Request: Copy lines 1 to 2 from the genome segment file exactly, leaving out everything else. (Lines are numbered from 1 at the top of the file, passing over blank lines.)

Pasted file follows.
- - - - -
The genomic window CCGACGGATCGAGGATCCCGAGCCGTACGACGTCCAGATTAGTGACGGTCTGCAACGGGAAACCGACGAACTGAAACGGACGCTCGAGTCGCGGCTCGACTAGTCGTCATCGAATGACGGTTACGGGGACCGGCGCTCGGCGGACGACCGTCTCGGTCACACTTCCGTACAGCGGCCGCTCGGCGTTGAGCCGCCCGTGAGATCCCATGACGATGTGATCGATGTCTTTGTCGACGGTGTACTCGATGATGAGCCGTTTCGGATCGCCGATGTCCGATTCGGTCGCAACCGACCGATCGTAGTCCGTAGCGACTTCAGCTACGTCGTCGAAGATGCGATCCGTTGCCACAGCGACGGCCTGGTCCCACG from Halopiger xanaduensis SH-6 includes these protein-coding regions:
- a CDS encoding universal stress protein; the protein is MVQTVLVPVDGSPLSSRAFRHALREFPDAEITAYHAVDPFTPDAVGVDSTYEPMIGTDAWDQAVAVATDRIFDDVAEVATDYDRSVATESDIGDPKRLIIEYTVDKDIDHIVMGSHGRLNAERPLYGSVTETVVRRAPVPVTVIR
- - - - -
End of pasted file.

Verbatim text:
The genomic window CCGACGGATCGAGGATCCCGAGCCGTACGACGTCCAGATTAGTGACGGTCTGCAACGGGAAACCGACGAACTGAAACGGACGCTCGAGTCGCGGCTCGACTAGTCGTCATCGAATGACGGTTACGGGGACCGGCGCTCGGCGGACGACCGTCTCGGTCACACTTCCGTACAGCGGCCGCTCGGCGTTGAGCCGCCCGTGAGATCCCATGACGATGTGATCGATGTCTTTGTCGACGGTGTACTCGATGATGAGCCGTTTCGGATCGCCGATGTCCGATTCGGTCGCAACCGACCGATCGTAGTCCGTAGCGACTTCAGCTACGTCGTCGAAGATGCGATCCGTTGCCACAGCGACGGCCTGGTCCCACG from Halopiger xanaduensis SH-6 includes these protein-coding regions:
- a CDS encoding universal stress protein; the protein is MVQTVLVPVDGSPLSSRAFRHALREFPDAEITAYHAVDPFTPDAVGVDSTYEPMIGTDAWDQAVAVATDRIFDDVAEVATDYDRSVATESDIGDPKRLIIEYTVDKDIDHIVMGSHGRLNAERPLYGSVTETVVRRAPVPVTVIR